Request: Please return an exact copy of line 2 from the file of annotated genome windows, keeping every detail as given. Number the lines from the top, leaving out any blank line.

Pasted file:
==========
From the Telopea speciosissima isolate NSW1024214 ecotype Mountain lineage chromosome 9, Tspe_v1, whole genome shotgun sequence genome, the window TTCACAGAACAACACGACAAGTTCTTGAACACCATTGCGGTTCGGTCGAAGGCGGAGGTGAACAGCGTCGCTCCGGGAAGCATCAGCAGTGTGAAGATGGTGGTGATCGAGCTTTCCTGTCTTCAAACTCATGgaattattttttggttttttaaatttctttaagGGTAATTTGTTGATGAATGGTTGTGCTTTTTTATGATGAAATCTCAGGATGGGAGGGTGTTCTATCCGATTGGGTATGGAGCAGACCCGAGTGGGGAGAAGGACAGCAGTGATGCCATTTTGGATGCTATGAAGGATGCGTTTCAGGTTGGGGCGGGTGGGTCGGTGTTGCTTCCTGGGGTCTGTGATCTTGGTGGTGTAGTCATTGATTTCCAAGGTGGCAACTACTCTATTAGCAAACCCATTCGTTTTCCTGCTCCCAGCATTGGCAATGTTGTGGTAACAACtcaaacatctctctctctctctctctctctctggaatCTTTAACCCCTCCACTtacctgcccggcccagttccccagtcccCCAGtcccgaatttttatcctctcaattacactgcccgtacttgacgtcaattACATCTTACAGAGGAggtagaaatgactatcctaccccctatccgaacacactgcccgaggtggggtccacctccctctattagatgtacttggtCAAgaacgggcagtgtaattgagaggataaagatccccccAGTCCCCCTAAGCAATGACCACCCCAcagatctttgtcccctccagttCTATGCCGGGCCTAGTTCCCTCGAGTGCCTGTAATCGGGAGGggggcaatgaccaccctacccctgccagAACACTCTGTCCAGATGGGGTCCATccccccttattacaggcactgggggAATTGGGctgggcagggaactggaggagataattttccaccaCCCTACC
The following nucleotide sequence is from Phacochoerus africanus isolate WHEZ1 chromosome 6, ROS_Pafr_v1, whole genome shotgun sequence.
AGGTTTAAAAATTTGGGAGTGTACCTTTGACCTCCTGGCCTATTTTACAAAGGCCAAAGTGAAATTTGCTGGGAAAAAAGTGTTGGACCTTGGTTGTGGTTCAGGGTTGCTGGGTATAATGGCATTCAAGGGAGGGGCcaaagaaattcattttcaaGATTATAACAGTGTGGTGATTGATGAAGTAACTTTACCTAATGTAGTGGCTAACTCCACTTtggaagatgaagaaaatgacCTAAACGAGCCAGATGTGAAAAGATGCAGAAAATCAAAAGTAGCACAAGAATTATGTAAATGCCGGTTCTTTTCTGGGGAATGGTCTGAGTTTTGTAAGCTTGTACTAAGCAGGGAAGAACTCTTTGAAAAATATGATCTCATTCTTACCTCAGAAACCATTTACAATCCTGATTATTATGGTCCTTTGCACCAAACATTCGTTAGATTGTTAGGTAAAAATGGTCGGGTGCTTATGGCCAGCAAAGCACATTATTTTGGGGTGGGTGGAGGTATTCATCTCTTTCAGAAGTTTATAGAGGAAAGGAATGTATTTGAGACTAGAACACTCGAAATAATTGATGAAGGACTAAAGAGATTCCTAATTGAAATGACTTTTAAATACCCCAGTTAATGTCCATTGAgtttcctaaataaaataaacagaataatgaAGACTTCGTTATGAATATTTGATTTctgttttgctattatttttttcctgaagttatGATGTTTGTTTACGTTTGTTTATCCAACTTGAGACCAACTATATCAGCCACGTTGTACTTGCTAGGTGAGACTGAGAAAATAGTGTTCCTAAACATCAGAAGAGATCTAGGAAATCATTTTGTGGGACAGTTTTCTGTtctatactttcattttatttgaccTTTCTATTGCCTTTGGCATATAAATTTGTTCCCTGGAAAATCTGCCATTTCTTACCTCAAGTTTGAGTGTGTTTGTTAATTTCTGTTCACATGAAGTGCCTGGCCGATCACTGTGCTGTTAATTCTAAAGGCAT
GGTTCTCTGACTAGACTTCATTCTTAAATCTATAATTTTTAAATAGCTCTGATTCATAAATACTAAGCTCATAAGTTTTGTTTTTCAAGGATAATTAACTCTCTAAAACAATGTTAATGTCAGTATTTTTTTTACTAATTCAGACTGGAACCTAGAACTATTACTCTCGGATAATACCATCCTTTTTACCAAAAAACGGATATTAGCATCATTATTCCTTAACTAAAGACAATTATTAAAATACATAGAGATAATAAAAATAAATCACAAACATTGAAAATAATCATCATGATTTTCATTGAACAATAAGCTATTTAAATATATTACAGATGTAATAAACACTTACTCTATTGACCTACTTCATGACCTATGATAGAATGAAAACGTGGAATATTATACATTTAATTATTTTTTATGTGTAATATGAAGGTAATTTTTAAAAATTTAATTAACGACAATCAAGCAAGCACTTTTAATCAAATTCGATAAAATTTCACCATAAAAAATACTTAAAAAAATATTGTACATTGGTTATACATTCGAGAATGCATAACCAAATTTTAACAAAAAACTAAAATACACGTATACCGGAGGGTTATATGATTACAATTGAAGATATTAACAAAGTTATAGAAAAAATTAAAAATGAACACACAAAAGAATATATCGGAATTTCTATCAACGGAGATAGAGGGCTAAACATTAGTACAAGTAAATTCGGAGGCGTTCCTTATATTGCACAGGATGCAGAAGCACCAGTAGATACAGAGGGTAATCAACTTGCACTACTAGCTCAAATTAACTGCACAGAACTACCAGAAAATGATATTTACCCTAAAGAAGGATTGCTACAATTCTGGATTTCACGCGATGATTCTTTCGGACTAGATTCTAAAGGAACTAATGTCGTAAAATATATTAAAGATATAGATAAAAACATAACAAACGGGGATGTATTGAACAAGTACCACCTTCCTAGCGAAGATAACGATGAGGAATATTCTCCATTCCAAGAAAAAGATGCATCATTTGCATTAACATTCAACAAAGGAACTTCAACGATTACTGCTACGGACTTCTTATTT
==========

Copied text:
The following nucleotide sequence is from Phacochoerus africanus isolate WHEZ1 chromosome 6, ROS_Pafr_v1, whole genome shotgun sequence.